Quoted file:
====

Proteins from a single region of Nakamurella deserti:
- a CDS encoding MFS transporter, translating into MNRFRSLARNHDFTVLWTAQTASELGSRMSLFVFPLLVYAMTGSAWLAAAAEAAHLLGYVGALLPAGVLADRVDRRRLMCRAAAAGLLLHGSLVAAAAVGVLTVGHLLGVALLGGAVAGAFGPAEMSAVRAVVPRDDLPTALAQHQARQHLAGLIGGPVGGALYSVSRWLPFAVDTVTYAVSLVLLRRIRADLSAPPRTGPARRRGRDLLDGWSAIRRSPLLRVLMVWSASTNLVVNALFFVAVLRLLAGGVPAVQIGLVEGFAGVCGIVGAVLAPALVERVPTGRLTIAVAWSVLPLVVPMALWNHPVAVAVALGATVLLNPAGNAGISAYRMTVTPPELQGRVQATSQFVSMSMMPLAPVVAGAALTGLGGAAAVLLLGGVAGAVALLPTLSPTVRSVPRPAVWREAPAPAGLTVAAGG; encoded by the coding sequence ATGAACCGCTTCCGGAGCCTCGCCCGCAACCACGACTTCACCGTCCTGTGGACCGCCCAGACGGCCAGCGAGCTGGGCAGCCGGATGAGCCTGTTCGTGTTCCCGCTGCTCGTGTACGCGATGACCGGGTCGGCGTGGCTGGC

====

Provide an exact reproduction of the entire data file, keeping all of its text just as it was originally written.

Proteins from a single region of Nakamurella deserti:
- a CDS encoding MFS transporter, translating into MNRFRSLARNHDFTVLWTAQTASELGSRMSLFVFPLLVYAMTGSAWLAAAAEAAHLLGYVGALLPAGVLADRVDRRRLMCRAAAAGLLLHGSLVAAAAVGVLTVGHLLGVALLGGAVAGAFGPAEMSAVRAVVPRDDLPTALAQHQARQHLAGLIGGPVGGALYSVSRWLPFAVDTVTYAVSLVLLRRIRADLSAPPRTGPARRRGRDLLDGWSAIRRSPLLRVLMVWSASTNLVVNALFFVAVLRLLAGGVPAVQIGLVEGFAGVCGIVGAVLAPALVERVPTGRLTIAVAWSVLPLVVPMALWNHPVAVAVALGATVLLNPAGNAGISAYRMTVTPPELQGRVQATSQFVSMSMMPLAPVVAGAALTGLGGAAAVLLLGGVAGAVALLPTLSPTVRSVPRPAVWREAPAPAGLTVAAGG; encoded by the coding sequence ATGAACCGCTTCCGGAGCCTCGCCCGCAACCACGACTTCACCGTCCTGTGGACCGCCCAGACGGCCAGCGAGCTGGGCAGCCGGATGAGCCTGTTCGTGTTCCCGCTGCTCGTGTACGCGATGACCGGGTCGGCGTGGCTGGC